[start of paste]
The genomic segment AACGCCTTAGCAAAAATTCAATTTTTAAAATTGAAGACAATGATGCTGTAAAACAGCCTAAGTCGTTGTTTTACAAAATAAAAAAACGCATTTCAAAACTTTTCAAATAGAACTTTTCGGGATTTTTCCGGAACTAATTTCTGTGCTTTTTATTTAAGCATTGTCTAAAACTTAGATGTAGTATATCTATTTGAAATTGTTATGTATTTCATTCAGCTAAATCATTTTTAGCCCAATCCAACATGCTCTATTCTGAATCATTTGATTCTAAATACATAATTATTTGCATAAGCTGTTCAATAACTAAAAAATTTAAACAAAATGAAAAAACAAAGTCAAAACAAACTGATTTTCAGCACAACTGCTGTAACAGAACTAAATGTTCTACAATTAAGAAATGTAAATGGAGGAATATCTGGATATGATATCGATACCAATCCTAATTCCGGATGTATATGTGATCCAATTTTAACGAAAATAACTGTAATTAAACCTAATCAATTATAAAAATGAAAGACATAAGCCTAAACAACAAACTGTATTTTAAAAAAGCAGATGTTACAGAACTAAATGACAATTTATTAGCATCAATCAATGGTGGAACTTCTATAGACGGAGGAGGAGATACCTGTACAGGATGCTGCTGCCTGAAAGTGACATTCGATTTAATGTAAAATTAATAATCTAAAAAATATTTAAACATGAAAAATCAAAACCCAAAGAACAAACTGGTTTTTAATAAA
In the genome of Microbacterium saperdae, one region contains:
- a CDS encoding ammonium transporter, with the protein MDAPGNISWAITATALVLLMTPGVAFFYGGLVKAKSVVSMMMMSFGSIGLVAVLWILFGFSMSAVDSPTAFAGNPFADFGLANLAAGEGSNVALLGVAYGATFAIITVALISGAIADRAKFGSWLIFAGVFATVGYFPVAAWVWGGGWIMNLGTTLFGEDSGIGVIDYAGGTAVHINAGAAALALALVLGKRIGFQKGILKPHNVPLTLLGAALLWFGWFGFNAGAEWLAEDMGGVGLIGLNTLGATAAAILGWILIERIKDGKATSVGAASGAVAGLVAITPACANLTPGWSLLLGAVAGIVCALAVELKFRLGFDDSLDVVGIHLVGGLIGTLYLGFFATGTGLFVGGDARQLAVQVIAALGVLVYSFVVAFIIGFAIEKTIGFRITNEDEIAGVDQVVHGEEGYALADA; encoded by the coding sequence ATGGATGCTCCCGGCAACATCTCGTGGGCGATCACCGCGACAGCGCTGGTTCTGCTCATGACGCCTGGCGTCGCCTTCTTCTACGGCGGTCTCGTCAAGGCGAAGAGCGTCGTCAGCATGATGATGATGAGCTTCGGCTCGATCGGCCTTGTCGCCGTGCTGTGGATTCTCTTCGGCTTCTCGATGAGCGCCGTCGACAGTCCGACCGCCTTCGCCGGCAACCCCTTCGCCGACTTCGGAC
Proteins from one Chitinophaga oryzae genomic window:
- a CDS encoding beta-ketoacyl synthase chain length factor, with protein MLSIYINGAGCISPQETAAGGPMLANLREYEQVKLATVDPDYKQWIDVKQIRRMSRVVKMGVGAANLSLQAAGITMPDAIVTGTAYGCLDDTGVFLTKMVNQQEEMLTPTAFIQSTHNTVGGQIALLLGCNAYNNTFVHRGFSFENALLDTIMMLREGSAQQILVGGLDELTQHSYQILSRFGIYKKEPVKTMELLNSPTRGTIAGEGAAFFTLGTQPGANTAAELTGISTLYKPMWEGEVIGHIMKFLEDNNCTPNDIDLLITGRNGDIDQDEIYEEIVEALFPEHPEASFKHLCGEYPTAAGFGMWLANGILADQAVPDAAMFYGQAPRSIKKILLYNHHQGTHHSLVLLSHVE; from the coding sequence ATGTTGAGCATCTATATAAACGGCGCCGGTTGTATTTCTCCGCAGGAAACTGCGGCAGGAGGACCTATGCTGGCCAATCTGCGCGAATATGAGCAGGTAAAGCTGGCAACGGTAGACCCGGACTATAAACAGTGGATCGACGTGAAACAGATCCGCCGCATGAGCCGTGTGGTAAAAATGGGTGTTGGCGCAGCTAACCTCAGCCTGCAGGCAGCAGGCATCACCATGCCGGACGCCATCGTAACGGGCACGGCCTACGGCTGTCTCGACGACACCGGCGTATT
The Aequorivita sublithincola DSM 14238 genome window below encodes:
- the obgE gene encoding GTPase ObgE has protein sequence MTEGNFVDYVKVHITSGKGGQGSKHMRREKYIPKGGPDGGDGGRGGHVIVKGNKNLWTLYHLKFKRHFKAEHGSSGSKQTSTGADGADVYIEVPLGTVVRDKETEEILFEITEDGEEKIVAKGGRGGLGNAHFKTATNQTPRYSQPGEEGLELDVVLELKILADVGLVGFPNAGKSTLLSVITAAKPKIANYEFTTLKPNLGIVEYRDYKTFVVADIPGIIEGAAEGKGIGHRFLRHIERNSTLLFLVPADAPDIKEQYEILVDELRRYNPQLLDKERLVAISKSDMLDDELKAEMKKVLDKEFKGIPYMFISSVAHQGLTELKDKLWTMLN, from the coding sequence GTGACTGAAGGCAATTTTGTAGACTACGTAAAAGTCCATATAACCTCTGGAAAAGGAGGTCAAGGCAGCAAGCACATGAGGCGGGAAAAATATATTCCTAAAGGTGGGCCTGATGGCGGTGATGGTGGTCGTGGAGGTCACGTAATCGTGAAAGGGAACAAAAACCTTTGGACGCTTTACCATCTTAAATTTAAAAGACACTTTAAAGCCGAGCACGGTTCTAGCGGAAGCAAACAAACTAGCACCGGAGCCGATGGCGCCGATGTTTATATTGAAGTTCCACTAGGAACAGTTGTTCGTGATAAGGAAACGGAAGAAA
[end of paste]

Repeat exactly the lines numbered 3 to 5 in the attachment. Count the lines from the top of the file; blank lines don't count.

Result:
- a CDS encoding ammonium transporter, with the protein MDAPGNISWAITATALVLLMTPGVAFFYGGLVKAKSVVSMMMMSFGSIGLVAVLWILFGFSMSAVDSPTAFAGNPFADFGLANLAAGEGSNVALLGVAYGATFAIITVALISGAIADRAKFGSWLIFAGVFATVGYFPVAAWVWGGGWIMNLGTTLFGEDSGIGVIDYAGGTAVHINAGAAALALALVLGKRIGFQKGILKPHNVPLTLLGAALLWFGWFGFNAGAEWLAEDMGGVGLIGLNTLGATAAAILGWILIERIKDGKATSVGAASGAVAGLVAITPACANLTPGWSLLLGAVAGIVCALAVELKFRLGFDDSLDVVGIHLVGGLIGTLYLGFFATGTGLFVGGDARQLAVQVIAALGVLVYSFVVAFIIGFAIEKTIGFRITNEDEIAGVDQVVHGEEGYALADA; encoded by the coding sequence ATGGATGCTCCCGGCAACATCTCGTGGGCGATCACCGCGACAGCGCTGGTTCTGCTCATGACGCCTGGCGTCGCCTTCTTCTACGGCGGTCTCGTCAAGGCGAAGAGCGTCGTCAGCATGATGATGATGAGCTTCGGCTCGATCGGCCTTGTCGCCGTGCTGTGGATTCTCTTCGGCTTCTCGATGAGCGCCGTCGACAGTCCGACCGCCTTCGCCGGCAACCCCTTCGCCGACTTCGGAC
Proteins from one Chitinophaga oryzae genomic window:
- a CDS encoding beta-ketoacyl synthase chain length factor, with protein MLSIYINGAGCISPQETAAGGPMLANLREYEQVKLATVDPDYKQWIDVKQIRRMSRVVKMGVGAANLSLQAAGITMPDAIVTGTAYGCLDDTGVFLTKMVNQQEEMLTPTAFIQSTHNTVGGQIALLLGCNAYNNTFVHRGFSFENALLDTIMMLREGSAQQILVGGLDELTQHSYQILSRFGIYKKEPVKTMELLNSPTRGTIAGEGAAFFTLGTQPGANTAAELTGISTLYKPMWEGEVIGHIMKFLEDNNCTPNDIDLLITGRNGDIDQDEIYEEIVEALFPEHPEASFKHLCGEYPTAAGFGMWLANGILADQAVPDAAMFYGQAPRSIKKILLYNHHQGTHHSLVLLSHVE; from the coding sequence ATGTTGAGCATCTATATAAACGGCGCCGGTTGTATTTCTCCGCAGGAAACTGCGGCAGGAGGACCTATGCTGGCCAATCTGCGCGAATATGAGCAGGTAAAGCTGGCAACGGTAGACCCGGACTATAAACAGTGGATCGACGTGAAACAGATCCGCCGCATGAGCCGTGTGGTAAAAATGGGTGTTGGCGCAGCTAACCTCAGCCTGCAGGCAGCAGGCATCACCATGCCGGACGCCATCGTAACGGGCACGGCCTACGGCTGTCTCGACGACACCGGCGTATT